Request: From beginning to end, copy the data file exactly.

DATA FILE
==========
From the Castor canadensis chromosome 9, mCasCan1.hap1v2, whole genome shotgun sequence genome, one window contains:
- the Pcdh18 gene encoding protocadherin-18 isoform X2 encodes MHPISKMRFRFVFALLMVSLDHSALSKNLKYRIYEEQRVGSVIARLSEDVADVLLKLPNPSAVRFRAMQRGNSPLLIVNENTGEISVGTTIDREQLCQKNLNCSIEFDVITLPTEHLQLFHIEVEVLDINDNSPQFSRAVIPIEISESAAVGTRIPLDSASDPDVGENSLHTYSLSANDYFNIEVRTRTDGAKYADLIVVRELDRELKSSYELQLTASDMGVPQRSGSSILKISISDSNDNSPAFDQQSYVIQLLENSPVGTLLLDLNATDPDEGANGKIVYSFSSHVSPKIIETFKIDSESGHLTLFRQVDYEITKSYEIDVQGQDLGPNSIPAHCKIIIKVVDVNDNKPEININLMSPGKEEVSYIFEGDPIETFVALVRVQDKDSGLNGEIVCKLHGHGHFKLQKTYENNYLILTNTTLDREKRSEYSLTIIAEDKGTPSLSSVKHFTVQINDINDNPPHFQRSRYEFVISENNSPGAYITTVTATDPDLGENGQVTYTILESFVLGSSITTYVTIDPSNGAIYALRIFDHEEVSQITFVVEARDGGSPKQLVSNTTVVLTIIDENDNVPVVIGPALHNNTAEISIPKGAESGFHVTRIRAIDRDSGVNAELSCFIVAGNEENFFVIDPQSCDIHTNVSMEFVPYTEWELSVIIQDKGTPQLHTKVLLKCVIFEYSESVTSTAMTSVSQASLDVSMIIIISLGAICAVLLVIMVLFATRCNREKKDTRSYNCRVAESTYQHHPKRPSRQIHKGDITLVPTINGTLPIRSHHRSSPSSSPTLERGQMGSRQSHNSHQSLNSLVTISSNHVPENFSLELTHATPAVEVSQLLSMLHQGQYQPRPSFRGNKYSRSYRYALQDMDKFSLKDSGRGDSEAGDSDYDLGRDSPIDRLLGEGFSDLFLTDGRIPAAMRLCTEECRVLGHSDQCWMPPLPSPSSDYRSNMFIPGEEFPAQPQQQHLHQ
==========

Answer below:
From the Castor canadensis chromosome 9, mCasCan1.hap1v2, whole genome shotgun sequence genome, one window contains:
- the Pcdh18 gene encoding protocadherin-18 isoform X2 encodes MHPISKMRFRFVFALLMVSLDHSALSKNLKYRIYEEQRVGSVIARLSEDVADVLLKLPNPSAVRFRAMQRGNSPLLIVNENTGEISVGTTIDREQLCQKNLNCSIEFDVITLPTEHLQLFHIEVEVLDINDNSPQFSRAVIPIEISESAAVGTRIPLDSASDPDVGENSLHTYSLSANDYFNIEVRTRTDGAKYADLIVVRELDRELKSSYELQLTASDMGVPQRSGSSILKISISDSNDNSPAFDQQSYVIQLLENSPVGTLLLDLNATDPDEGANGKIVYSFSSHVSPKIIETFKIDSESGHLTLFRQVDYEITKSYEIDVQGQDLGPNSIPAHCKIIIKVVDVNDNKPEININLMSPGKEEVSYIFEGDPIETFVALVRVQDKDSGLNGEIVCKLHGHGHFKLQKTYENNYLILTNTTLDREKRSEYSLTIIAEDKGTPSLSSVKHFTVQINDINDNPPHFQRSRYEFVISENNSPGAYITTVTATDPDLGENGQVTYTILESFVLGSSITTYVTIDPSNGAIYALRIFDHEEVSQITFVVEARDGGSPKQLVSNTTVVLTIIDENDNVPVVIGPALHNNTAEISIPKGAESGFHVTRIRAIDRDSGVNAELSCFIVAGNEENFFVIDPQSCDIHTNVSMEFVPYTEWELSVIIQDKGTPQLHTKVLLKCVIFEYSESVTSTAMTSVSQASLDVSMIIIISLGAICAVLLVIMVLFATRCNREKKDTRSYNCRVAESTYQHHPKRPSRQIHKGDITLVPTINGTLPIRSHHRSSPSSSPTLERGQMGSRQSHNSHQSLNSLVTISSNHVPENFSLELTHATPAVEVSQLLSMLHQGQYQPRPSFRGNKYSRSYRYALQDMDKFSLKDSGRGDSEAGDSDYDLGRDSPIDRLLGEGFSDLFLTDGRIPAAMRLCTEECRVLGHSDQCWMPPLPSPSSDYRSNMFIPGEEFPAQPQQQHLHQ